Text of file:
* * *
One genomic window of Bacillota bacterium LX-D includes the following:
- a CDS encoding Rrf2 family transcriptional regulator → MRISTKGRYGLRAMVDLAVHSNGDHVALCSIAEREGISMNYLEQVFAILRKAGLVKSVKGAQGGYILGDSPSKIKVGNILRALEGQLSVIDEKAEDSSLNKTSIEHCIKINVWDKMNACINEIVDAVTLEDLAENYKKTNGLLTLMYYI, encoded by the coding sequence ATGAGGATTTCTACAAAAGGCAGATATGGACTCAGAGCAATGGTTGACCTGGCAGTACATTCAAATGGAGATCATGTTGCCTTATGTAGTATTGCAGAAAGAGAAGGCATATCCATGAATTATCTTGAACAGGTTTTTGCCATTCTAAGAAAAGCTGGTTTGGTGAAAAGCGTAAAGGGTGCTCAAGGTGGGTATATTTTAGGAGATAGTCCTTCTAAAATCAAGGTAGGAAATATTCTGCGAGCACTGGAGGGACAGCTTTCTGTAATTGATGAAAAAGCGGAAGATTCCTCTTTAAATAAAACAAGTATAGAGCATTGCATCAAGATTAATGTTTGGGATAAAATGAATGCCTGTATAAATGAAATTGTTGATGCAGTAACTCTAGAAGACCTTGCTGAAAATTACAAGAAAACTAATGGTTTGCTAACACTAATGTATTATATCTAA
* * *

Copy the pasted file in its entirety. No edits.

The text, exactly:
One genomic window of Bacillota bacterium LX-D includes the following:
- a CDS encoding Rrf2 family transcriptional regulator → MRISTKGRYGLRAMVDLAVHSNGDHVALCSIAEREGISMNYLEQVFAILRKAGLVKSVKGAQGGYILGDSPSKIKVGNILRALEGQLSVIDEKAEDSSLNKTSIEHCIKINVWDKMNACINEIVDAVTLEDLAENYKKTNGLLTLMYYI, encoded by the coding sequence ATGAGGATTTCTACAAAAGGCAGATATGGACTCAGAGCAATGGTTGACCTGGCAGTACATTCAAATGGAGATCATGTTGCCTTATGTAGTATTGCAGAAAGAGAAGGCATATCCATGAATTATCTTGAACAGGTTTTTGCCATTCTAAGAAAAGCTGGTTTGGTGAAAAGCGTAAAGGGTGCTCAAGGTGGGTATATTTTAGGAGATAGTCCTTCTAAAATCAAGGTAGGAAATATTCTGCGAGCACTGGAGGGACAGCTTTCTGTAATTGATGAAAAAGCGGAAGATTCCTCTTTAAATAAAACAAGTATAGAGCATTGCATCAAGATTAATGTTTGGGATAAAATGAATGCCTGTATAAATGAAATTGTTGATGCAGTAACTCTAGAAGACCTTGCTGAAAATTACAAGAAAACTAATGGTTTGCTAACACTAATGTATTATATCTAA